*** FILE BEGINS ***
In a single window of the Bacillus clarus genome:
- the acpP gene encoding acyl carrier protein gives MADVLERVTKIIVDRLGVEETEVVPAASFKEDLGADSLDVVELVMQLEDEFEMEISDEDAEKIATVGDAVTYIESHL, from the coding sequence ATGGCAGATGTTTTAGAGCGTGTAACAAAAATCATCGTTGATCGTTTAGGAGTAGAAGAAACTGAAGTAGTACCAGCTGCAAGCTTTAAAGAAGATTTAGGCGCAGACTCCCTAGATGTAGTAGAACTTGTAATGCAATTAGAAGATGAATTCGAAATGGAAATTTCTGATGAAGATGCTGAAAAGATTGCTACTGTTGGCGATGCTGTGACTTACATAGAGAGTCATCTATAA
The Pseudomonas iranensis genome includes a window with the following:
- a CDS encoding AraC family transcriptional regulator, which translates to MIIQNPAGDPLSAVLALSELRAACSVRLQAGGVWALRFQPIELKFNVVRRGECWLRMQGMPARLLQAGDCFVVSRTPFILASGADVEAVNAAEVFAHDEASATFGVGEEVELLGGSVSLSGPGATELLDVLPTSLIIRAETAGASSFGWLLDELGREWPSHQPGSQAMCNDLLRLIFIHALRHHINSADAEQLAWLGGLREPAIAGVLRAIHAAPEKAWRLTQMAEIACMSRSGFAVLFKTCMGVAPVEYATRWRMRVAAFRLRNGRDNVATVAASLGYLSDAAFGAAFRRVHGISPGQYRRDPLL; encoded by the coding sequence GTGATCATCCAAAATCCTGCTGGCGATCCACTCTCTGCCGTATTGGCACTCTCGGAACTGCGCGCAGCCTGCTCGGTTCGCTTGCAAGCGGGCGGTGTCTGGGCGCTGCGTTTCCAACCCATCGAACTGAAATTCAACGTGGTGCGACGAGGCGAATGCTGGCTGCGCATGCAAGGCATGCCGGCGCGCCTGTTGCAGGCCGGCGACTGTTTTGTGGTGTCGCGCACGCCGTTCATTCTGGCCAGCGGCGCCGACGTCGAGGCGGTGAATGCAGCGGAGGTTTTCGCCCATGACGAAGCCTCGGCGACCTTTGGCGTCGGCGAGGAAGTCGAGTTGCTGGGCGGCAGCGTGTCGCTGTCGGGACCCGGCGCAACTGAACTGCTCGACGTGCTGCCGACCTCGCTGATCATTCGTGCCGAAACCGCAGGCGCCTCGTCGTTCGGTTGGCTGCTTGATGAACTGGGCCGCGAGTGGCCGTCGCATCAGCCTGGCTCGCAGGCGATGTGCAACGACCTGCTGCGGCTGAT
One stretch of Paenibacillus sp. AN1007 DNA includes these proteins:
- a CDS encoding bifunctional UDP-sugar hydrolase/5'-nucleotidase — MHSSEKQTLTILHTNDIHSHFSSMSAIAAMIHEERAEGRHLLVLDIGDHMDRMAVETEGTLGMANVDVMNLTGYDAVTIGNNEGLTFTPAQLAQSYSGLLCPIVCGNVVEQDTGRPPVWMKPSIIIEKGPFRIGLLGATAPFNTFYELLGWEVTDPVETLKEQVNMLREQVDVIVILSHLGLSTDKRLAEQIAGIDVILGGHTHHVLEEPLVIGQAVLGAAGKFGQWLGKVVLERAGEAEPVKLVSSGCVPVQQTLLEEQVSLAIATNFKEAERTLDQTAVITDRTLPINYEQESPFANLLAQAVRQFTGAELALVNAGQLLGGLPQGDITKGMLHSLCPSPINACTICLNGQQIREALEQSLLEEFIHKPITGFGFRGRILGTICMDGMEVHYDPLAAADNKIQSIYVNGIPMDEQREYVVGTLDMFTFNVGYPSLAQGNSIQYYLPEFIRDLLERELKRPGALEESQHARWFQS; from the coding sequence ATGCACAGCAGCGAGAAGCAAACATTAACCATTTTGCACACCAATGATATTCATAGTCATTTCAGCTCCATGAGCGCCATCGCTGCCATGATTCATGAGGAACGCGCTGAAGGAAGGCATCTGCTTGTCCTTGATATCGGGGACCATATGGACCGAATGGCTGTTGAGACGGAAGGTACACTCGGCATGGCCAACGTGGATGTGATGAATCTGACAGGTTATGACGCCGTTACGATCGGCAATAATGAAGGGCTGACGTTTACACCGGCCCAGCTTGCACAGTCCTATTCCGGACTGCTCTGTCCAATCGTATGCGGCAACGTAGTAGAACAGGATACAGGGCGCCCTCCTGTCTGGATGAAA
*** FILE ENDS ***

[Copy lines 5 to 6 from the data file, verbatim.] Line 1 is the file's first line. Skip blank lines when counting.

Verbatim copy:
One stretch of Paenibacillus sp. AN1007 DNA includes these proteins:
- a CDS encoding bifunctional UDP-sugar hydrolase/5'-nucleotidase — MHSSEKQTLTILHTNDIHSHFSSMSAIAAMIHEERAEGRHLLVLDIGDHMDRMAVETEGTLGMANVDVMNLTGYDAVTIGNNEGLTFTPAQLAQSYSGLLCPIVCGNVVEQDTGRPPVWMKPSIIIEKGPFRIGLLGATAPFNTFYELLGWEVTDPVETLKEQVNMLREQVDVIVILSHLGLSTDKRLAEQIAGIDVILGGHTHHVLEEPLVIGQAVLGAAGKFGQWLGKVVLERAGEAEPVKLVSSGCVPVQQTLLEEQVSLAIATNFKEAERTLDQTAVITDRTLPINYEQESPFANLLAQAVRQFTGAELALVNAGQLLGGLPQGDITKGMLHSLCPSPINACTICLNGQQIREALEQSLLEEFIHKPITGFGFRGRILGTICMDGMEVHYDPLAAADNKIQSIYVNGIPMDEQREYVVGTLDMFTFNVGYPSLAQGNSIQYYLPEFIRDLLERELKRPGALEESQHARWFQS; from the coding sequence ATGCACAGCAGCGAGAAGCAAACATTAACCATTTTGCACACCAATGATATTCATAGTCATTTCAGCTCCATGAGCGCCATCGCTGCCATGATTCATGAGGAACGCGCTGAAGGAAGGCATCTGCTTGTCCTTGATATCGGGGACCATATGGACCGAATGGCTGTTGAGACGGAAGGTACACTCGGCATGGCCAACGTGGATGTGATGAATCTGACAGGTTATGACGCCGTTACGATCGGCAATAATGAAGGGCTGACGTTTACACCGGCCCAGCTTGCACAGTCCTATTCCGGACTGCTCTGTCCAATCGTATGCGGCAACGTAGTAGAACAGGATACAGGGCGCCCTCCTGTCTGGATGAAA